Mental Health

Medical cannabis for Mental Health

One in four people experience mental health issues each year. At any given time, one in six working-age adults have symptoms associated with mental ill health meaning that it is more common, long-lasting and impactful than other health conditions.

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Mental Health Conditions

There are a wide variety of different mental health conditions, each with their own symptoms, forms of treatment, and unique challenges.


Medical cannabis may be beneficial in improving sleep, anxiety, depression and related comorbidities. There are several mechanisms by which medical cannabis may ameliorate these conditions, including activity of the major cannabinoid cannabidiol (CBD) in limbic and paralimbic brain areas, and direct agonist action of delta-9-tetrahydrocannabinol (THC) on cannabinoid (CB) receptors.

Neuroimaging studies show that CBD decreases activation of regions of the brain associated with anxiety, fear and emotional processing, supporting medical cannabis use in post-traumatic stress disorder (PTSD). These anxiolytic and antipsychotic properties of cannabis may also be of benefit in neurodevelopmental disorders such as Autism Spectrum Disorder.

Generalised Anxiety Disorder
Generalised anxiety disorder (GAD) is a long-term condition that causes you to feel anxious about a wide range of situations. People with GAD feel anxious on most days and struggle to remember the last time they felt relaxed.

Anxiety can cause both psychological and physical symptoms which often varies from person to person, these may include dizziness, headaches, shaking, palpitations / chest pain, feeling restless or having trouble concentrating and sleeping. GAD is a common condition, affecting up to 5% of the UK population.

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Post-Traumatic Stress Disorder (PTSD)
Post-traumatic stress disorder (PTSD) is an anxiety disorder caused by stressful, frightening or distressing events. PTSD may develop following one or more repeated exposures to traumatic events, causing the person to relive the traumatic event through nightmares and flashbacks. Associated symptoms include poor sleep and poor concentration. These symptoms are often severe and persistent enough to have a significant impact on the person’s day-to-day life.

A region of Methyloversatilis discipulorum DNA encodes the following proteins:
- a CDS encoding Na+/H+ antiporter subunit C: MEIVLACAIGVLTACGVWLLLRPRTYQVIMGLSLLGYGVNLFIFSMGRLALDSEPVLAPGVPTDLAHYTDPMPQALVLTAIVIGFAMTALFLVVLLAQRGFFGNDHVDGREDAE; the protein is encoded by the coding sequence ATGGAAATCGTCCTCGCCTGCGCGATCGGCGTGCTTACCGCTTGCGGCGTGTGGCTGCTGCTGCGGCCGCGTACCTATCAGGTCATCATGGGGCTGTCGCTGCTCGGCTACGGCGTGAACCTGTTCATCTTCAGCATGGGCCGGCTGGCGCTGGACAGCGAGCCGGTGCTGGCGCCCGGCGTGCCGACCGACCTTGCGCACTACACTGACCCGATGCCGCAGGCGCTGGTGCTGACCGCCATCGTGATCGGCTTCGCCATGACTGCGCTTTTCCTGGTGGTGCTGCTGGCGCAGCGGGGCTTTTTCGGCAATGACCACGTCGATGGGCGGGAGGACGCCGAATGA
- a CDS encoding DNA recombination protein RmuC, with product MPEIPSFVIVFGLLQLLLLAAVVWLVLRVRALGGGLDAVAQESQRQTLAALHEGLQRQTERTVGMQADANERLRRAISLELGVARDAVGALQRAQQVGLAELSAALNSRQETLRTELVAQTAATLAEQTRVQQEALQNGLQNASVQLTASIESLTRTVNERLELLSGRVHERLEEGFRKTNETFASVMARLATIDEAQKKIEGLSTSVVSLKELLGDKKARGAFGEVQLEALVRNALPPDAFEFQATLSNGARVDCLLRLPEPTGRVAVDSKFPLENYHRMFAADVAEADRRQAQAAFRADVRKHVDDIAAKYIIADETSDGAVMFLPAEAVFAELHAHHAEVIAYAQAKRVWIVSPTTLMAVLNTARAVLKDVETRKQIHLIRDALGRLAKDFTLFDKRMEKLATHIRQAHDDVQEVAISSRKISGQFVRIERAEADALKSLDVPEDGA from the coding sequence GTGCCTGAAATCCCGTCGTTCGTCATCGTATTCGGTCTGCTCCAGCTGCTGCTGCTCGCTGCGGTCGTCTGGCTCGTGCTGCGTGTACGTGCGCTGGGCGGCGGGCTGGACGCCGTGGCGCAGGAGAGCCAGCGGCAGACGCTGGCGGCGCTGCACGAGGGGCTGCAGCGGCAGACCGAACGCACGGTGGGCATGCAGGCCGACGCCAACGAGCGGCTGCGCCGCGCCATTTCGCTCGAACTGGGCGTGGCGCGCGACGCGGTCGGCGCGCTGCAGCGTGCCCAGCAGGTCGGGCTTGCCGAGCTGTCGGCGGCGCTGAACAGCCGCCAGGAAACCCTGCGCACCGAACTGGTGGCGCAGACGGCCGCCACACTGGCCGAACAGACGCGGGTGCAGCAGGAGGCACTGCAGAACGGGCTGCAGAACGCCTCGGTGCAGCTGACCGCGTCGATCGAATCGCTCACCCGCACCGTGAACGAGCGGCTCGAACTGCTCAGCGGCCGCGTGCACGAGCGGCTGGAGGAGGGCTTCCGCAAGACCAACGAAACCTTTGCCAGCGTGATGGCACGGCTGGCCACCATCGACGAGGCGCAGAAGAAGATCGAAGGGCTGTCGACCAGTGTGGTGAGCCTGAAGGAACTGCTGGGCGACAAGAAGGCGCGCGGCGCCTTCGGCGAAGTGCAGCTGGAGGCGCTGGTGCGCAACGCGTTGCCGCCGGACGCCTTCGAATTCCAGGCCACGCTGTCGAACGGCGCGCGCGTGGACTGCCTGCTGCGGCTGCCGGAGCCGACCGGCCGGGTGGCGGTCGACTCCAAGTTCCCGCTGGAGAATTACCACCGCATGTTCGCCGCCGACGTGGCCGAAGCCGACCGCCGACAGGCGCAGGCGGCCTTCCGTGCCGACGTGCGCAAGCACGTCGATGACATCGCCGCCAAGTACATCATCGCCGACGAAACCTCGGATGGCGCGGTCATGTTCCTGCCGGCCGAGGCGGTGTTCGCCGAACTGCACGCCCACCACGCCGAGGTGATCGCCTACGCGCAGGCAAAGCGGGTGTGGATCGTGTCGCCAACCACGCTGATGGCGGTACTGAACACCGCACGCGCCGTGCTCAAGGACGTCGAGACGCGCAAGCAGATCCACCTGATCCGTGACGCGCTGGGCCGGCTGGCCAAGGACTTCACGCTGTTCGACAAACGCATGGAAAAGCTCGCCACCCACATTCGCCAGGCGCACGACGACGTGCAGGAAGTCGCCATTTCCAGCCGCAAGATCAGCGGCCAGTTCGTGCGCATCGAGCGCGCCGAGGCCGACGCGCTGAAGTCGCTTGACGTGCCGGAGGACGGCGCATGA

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Depression is a mood disorder that causes a persistent feeling of sadness and loss of interest, it affects how you feel, think and behave and can lead to a variety of symptoms which may include fatigue, impaired concentration, poor appetite, poor sleep, feelings of worthlessness and guilt. If you are given a diagnosis of depression, you might be told that you have mild, moderate or severe depression. There are also specific types of depression e.g., dysthymia and seasonal affective disorder.

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Attention-Deficit Hyperactivity Disorder (ADHD)
Attention deficit hyperactivity disorder (ADHD) is a condition that affects people’s behaviour. Symptoms can be categorised into two types of behavioural problems: inattentiveness, hyperactivity and impulsiveness. The symptoms of ADHD in children and teenagers are usually noticeable before the age of 6. Symptoms often persist from childhood into a person’s teenage years and then adulthood.

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Autism Spectrum Disorder (ASD)
Autism spectrum disorder (ASD) is a complex developmental condition that involves challenges in social interaction, speech and nonverbal communication, and repetitive behaviours. The effects of ASD and the severity of symptoms are different in each person. Symptoms can range from mild to severe and often change over time. Autistic people may find it hard to communicate and interact with other people and find things like bright lights or loud noises overwhelming or stressful.

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